Book of a lifetime: The Great Gatsby by F Scott Fitzgerald

From The Independent archive: a love story, an American fable and an echo chamber of the 20th century. Whenever Alan Glynn revisits this extraordinary study of the power of illusion, dreams are deconstructed

Saturday 18 November 2023 06:30 GMT
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A studio portrait of F Scott Fitzgerald from 1925
A studio portrait of F Scott Fitzgerald from 1925 (Getty)

The Great Gatsby by F Scott Fitzgerald is one of those rare books that shouldn’t ever be adapted for the screen. Seriously. But it keeps happening. In 2013, Baz Luhrmann made a version of it in 3D with Leonardo DiCaprio and Carey Mulligan. It took me 35 years to shake Robert Redford and Mia Farrow out of my head, and then I had to contend with those two. It’s not fair.

And it’s Daisy, more than Gatsby, that’s the problem. To cast her, to objectify her, is straightaway to diminish her impact as a character. I felt the same way about Anjelica Huston’s Gretta Conroy in The Dead. Because however many dimensions you manage to pack up there on the screen, you’ll only really be getting one. On the page, by contrast, in astonishingly beautiful, layered prose, what Scott Fitzgerald manages to do is to replicate some of the mystery of what it is to be human, and that can only properly be experienced inside your head.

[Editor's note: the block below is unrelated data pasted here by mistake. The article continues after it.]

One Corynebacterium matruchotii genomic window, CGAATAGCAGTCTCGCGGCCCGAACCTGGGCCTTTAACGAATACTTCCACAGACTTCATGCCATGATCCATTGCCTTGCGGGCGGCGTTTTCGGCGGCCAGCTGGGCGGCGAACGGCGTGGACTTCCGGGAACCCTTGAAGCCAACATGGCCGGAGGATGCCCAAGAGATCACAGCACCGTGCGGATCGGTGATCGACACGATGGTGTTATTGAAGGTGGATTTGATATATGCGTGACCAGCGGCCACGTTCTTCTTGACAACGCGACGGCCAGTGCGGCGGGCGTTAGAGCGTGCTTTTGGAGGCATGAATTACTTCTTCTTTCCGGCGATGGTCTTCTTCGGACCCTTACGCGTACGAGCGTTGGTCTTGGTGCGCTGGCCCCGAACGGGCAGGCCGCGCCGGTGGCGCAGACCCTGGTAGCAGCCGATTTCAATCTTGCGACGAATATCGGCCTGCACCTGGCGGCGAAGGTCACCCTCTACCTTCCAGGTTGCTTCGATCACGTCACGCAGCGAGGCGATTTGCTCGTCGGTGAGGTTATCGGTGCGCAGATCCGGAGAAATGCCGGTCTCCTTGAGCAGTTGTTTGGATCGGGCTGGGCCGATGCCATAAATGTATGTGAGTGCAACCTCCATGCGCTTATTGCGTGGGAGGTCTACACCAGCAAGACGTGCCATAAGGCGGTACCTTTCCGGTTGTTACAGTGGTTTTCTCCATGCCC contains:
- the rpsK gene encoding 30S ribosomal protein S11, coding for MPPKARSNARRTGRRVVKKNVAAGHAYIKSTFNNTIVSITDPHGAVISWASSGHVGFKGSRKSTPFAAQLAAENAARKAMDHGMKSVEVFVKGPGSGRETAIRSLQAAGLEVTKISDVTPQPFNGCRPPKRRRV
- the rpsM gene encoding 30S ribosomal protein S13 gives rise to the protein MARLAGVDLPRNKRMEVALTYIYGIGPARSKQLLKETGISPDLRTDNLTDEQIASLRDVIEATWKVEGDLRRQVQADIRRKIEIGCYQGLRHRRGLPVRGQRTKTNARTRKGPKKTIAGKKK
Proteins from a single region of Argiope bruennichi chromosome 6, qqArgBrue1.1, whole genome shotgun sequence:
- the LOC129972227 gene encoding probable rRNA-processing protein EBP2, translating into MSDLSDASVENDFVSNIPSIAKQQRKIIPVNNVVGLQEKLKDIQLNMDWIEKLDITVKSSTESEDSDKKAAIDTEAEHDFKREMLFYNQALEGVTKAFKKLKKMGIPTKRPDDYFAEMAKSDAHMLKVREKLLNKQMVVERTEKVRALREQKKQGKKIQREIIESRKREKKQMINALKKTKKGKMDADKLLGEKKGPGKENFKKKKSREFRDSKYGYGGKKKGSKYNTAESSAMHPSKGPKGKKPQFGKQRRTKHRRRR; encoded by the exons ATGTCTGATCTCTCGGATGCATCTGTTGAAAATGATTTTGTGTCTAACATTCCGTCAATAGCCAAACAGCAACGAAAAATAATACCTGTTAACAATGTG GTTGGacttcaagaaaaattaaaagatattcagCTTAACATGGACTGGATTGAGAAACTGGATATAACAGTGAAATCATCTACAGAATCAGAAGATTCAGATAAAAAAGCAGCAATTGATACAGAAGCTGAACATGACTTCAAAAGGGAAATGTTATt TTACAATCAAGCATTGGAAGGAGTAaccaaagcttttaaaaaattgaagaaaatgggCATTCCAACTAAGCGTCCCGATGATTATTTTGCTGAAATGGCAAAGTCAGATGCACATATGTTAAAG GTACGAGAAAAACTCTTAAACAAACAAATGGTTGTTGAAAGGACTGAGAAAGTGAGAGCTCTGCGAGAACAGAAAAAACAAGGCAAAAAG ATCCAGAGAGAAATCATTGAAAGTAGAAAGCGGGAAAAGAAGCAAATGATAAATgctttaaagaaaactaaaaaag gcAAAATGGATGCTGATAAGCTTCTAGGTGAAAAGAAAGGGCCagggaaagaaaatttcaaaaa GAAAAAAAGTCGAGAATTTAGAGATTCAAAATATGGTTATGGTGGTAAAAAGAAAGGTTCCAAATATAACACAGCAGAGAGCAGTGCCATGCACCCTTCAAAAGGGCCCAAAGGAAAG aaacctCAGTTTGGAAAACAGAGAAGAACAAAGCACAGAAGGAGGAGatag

Published in 1925, The Great Gatsby, a “consciously artistic achievement”, is a study of the power of illusion. It’s a deconstruction of our dreams – of romance, of identity, even of consciousness. It’s a love story, an American fable and an echo chamber of the 20th century. For these reasons it is also one of those rare books that you can read at different times in your life, and each time it’ll do something different to you.

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